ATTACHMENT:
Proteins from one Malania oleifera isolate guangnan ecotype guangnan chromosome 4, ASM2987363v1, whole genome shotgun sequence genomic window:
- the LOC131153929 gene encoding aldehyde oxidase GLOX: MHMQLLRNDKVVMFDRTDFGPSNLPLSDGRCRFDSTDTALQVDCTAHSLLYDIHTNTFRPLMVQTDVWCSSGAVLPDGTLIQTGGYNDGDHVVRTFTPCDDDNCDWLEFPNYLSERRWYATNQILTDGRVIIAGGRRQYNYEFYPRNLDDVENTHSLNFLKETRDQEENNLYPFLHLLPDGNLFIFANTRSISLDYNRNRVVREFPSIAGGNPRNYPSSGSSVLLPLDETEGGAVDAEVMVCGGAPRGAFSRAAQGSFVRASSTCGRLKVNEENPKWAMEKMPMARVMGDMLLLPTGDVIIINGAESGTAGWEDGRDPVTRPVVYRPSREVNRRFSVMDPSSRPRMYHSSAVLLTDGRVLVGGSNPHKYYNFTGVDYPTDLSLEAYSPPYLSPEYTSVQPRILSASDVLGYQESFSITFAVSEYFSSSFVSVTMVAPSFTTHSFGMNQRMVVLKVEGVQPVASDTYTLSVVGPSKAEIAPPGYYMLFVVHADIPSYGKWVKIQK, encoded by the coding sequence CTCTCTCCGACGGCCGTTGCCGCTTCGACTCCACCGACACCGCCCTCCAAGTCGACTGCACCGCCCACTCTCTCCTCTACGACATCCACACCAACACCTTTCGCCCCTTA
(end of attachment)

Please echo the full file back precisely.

Proteins from one Malania oleifera isolate guangnan ecotype guangnan chromosome 4, ASM2987363v1, whole genome shotgun sequence genomic window:
- the LOC131153929 gene encoding aldehyde oxidase GLOX: MHMQLLRNDKVVMFDRTDFGPSNLPLSDGRCRFDSTDTALQVDCTAHSLLYDIHTNTFRPLMVQTDVWCSSGAVLPDGTLIQTGGYNDGDHVVRTFTPCDDDNCDWLEFPNYLSERRWYATNQILTDGRVIIAGGRRQYNYEFYPRNLDDVENTHSLNFLKETRDQEENNLYPFLHLLPDGNLFIFANTRSISLDYNRNRVVREFPSIAGGNPRNYPSSGSSVLLPLDETEGGAVDAEVMVCGGAPRGAFSRAAQGSFVRASSTCGRLKVNEENPKWAMEKMPMARVMGDMLLLPTGDVIIINGAESGTAGWEDGRDPVTRPVVYRPSREVNRRFSVMDPSSRPRMYHSSAVLLTDGRVLVGGSNPHKYYNFTGVDYPTDLSLEAYSPPYLSPEYTSVQPRILSASDVLGYQESFSITFAVSEYFSSSFVSVTMVAPSFTTHSFGMNQRMVVLKVEGVQPVASDTYTLSVVGPSKAEIAPPGYYMLFVVHADIPSYGKWVKIQK, encoded by the coding sequence CTCTCTCCGACGGCCGTTGCCGCTTCGACTCCACCGACACCGCCCTCCAAGTCGACTGCACCGCCCACTCTCTCCTCTACGACATCCACACCAACACCTTTCGCCCCTTA